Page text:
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Known as the First Battle of the Solomon Sea and the Battle of the Five Sitting Ducks, the Battle of Savo Island is considered by most historians to be one of the US Navy’s worst defeats.

            The battle came about in response to Allied amphibious landings of the Solomon Islands. The Japanese Navy responded by mobilizing a force of one destroyer and seven cruisers under the command of Vice Admiral Gunichi Mikawa. His plan was to interrupt, if not completely stop, Allied landings in the area. Mikawa’s group reached Bougainville Island early on the morning of August 8, 1942. Four float reconnaissance planes were launched. One returned to report the spotting of an Allied fleet consisting of six cruisers, 18 transports, 19 destroyers, and a battleship located off the shores of Tulagi, Savo, and Guadalcanal. This fleet was divided into three groups and Mikawa felt confident he could destroy at least one group before the remaining two could intercede.

            But Mikawa’s fleet too had been spotted.

            His fleet had been spotted by an Allied submarine and several planes but the information US Rear Admiral Kelly Turner received painted an incomplete picture of Mikawa’s force or mission.

            Despite being severely outnumbered and outgunned, Mikawa had the upper hand.

            At 4:30 that afternoon Mikawa ordered, “We will proceed from south of Savo Island and torpedo the enemy main force in front of the Guadalcanal anchorage, after which we will turn toward the Tulagi forward area to shell and torpedo the enemy. We will withdraw north of Savo.”

            The next day he and his forces did just that.

             The USS Quincy was the first to sink, taking with it 370 crewmembers.

The USS Vincennes, hit by 74 shells and two torpedoes, was the second to sink. Over three hundred men were lost.

The Australian heavy cruiser Canberra was the third to sink, costing the lives of 85 crewmembers.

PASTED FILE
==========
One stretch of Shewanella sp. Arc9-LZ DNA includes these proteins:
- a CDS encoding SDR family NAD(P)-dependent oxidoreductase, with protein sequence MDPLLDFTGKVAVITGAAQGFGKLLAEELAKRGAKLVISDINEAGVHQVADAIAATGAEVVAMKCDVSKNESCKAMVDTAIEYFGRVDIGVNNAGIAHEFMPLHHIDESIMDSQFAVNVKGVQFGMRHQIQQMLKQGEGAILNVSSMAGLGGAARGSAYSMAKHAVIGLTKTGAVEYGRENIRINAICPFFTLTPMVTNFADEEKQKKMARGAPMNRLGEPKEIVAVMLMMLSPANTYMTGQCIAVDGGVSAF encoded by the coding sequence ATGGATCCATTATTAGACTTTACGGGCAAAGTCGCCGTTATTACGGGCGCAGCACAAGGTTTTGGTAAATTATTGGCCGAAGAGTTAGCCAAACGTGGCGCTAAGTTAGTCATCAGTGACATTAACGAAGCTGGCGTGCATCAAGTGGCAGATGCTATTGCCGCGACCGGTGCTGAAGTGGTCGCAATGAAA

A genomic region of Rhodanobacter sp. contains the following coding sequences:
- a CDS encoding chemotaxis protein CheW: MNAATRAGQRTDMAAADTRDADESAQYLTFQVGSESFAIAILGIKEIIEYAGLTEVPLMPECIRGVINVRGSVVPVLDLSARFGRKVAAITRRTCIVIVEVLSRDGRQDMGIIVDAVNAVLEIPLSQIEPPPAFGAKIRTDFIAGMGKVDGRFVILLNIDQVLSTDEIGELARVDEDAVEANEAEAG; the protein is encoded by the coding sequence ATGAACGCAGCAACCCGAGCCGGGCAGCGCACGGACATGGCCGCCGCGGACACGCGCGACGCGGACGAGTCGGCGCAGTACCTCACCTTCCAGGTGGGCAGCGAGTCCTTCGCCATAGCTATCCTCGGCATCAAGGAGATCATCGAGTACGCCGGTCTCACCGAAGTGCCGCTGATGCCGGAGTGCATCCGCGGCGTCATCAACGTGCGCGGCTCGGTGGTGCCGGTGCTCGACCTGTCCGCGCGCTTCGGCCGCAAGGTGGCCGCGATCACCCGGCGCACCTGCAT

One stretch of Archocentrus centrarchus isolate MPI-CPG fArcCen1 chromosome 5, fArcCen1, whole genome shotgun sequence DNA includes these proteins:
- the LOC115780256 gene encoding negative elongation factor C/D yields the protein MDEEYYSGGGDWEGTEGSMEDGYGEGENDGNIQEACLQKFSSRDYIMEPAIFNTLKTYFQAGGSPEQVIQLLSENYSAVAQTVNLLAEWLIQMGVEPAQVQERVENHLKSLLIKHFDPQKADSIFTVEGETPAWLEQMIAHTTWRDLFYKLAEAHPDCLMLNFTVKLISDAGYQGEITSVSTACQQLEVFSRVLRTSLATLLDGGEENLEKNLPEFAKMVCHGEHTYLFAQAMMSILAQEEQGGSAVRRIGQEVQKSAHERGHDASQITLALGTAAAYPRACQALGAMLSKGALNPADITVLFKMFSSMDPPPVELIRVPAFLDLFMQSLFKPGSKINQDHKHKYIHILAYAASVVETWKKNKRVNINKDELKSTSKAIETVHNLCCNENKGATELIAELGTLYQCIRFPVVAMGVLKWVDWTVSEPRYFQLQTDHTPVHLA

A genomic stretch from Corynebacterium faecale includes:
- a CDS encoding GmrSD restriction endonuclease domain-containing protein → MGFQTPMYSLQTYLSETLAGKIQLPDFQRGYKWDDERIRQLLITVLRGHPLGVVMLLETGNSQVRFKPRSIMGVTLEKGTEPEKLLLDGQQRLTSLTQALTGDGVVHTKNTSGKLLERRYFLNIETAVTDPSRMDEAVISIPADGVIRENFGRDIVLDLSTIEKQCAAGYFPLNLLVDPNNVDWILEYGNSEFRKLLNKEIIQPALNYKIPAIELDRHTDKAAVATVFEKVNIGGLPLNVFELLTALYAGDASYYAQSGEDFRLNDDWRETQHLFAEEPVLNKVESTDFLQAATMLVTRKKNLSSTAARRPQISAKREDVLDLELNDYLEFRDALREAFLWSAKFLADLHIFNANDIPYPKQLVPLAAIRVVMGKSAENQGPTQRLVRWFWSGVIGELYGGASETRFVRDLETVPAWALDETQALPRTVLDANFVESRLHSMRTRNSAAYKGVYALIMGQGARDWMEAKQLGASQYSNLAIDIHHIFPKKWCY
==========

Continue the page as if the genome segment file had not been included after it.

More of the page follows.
The USS Astori was the last to sink, taking with it over 200 men.

The USS Chicago, USS Patterson, and USS Ralph Talbot were severely damaged.

            Japanese forces lost just over 30 men.

            Although US losses were incredibly high, many historians believe the destruction that day could have been much worse had Mikawa and his fleet not used what little darkness remained to safely leave the area before the encroaching dawn. Author Mark Stille summed up what could have happened had Mikawa continued his fight in his book The Naval Battles For Guadalcanal 1942. Stille wrote, “Mikawa did not know it at the time, but he had just squandered the IJN’s best chance of delivering a knockout blow to the first American offensive in the Pacific. It is hard to imagine the Americans holding on to their lodgment following the destruction of their transport fleet and the supplies still on board. The distraction of the American transports would have been worth the sacrifice of Mikawa’s entire force.” 

 

Contributor: Gayne C. Young
Gayne C. Young is a graduate of St. Edward’s University, the former Editor-in-Chief of North American Hunter and North American Fisherman - both part of CBS Sports -and a columnist for and feature contributor to Outdoor Life and Sporting Classics magazines. His work has appeared in magazines such as Petersen’s Hunting, Texas Sporting Journal, Sports Afield, Gray’s Sporting Journal, Under Wild Skies, Hunter’s Horn, Spearfishing, and many others.